High Schoolers Get Hands-on During Henson Field School
Time Team America made a visit to the Josiah Henson Special Park in Bethesda, MD. In the 18th and 19th centuries this land was part of a plantation that belonged to Isaac Riley, and was where Josiah Henson lived and worked as an enslaved person for over 35 years. In 1830 Henson fled from slavery and lived out his life in Canada where he narrated his story into an autobiography. Henson's slave narrative was one of the inspirations behind the famous Uncle Tom's Cabin, written by Harriet Beecher Stowe.
While the TV show was busy uncovering difficult stories of inequity in America's past, our field school was inspiring a new generation of high school students to become scientists. "I came here to explore my options, because I might pursue a science career, so, it was a really good experience," says Emmanuel.
The field school was held at the Needwood Mansion in Rockville, MD. Here the students learned the basic principles of archeology, participated in multidisciplinary science workshops, and did hands-on activities. Field school director Dr. Alex Jones had the help of a spirited group of volunteers, two of them even dressed up in 19th-century period clothing to give the students an authentic tour of the mansion and grounds.
The first task the students were given was to measure out a grid like archaeologists do before digging a pit. Many of the students finished quickly, only to realize that their squares were not as square as they thought. Alex offered guidance, but primarily left it up to the students to come up with their own mathematical strategies.
Students kicked off day two by quite literally getting their hands dirty—filthy in fact. Analyzing soil is an important part of the archaeological process, and Pedologist John Wah came to Needwood to help the students learn why. Each high schooler was given a muffin tray with different soil types in each cup and was asked to identify the soil by texture, color, and mineral content. The students were introduced to Munsell charts, which helped them classify the different properties of each soil.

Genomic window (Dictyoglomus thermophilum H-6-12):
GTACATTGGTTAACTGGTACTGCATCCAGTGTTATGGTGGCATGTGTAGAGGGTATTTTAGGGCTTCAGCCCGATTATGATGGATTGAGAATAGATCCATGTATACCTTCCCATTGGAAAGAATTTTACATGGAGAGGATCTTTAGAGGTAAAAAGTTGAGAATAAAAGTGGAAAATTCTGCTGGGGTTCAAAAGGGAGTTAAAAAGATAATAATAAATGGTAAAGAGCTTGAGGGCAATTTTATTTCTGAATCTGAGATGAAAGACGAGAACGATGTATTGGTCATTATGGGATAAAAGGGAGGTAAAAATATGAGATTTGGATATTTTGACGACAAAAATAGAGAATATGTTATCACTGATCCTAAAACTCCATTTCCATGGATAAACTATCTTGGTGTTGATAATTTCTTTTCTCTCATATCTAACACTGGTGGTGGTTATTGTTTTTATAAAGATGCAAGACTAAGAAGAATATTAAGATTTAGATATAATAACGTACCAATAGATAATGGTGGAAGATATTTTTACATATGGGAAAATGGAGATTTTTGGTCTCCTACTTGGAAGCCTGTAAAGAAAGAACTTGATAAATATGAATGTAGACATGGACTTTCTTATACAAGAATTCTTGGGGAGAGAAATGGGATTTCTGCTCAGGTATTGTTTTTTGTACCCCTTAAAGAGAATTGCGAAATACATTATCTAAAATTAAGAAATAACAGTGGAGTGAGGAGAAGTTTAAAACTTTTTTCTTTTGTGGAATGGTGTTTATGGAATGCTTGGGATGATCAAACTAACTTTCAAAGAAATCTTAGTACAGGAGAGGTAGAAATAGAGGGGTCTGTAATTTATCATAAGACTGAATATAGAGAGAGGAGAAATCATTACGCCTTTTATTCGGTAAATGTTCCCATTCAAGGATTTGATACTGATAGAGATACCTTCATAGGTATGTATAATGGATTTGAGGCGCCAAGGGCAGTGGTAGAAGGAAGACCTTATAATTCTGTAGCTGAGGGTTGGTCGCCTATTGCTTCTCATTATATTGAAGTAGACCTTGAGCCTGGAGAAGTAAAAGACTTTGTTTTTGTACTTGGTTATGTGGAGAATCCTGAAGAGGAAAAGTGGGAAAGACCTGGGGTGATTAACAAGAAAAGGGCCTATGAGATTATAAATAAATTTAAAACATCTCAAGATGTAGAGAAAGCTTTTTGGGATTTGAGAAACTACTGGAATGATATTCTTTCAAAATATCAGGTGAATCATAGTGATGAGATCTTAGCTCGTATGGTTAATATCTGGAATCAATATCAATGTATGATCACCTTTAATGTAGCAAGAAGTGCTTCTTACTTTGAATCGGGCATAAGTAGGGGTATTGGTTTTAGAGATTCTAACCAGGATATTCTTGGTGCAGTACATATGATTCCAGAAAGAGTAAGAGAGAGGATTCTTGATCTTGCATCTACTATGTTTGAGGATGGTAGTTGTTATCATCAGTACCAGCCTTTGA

One highlight of the activity was watching the students try and "ribbon" the soil, a process by which the soil is wetted, rolled into a ball, and squished with the thumb and forefinger into a thin strip of stiff mud. This process identifies the sand, silt, and clay content of the soil.
After identifying soil types, the students learned firsthand what it's like to clean that soil off of artifacts. Using water, a tooth brush, and good old fashioned elbow grease, the students got to work restoring a box of earth-covered trinkets.
Technology and mathematics was the focus of a third workshop on day two, with survey techniques from Dr. Jonathan Burns. Survey and mapping is often the first step in any archaeological dig, and therefore an important part of the process for students to understand. Each student got to try out a theodolite, a small telescope-looking instrument that measures the angles of a landscape.
Next Dr. Burns introduced the students to the Total Station, a standing tripod tool that takes measurements to help generate a map. This instrument is so accurate in pinpointing the distance between two objects, that the technology has remained relatively unchanged since its introduction in the 1990s. You can learn more about how cool the Total Station is by clicking here.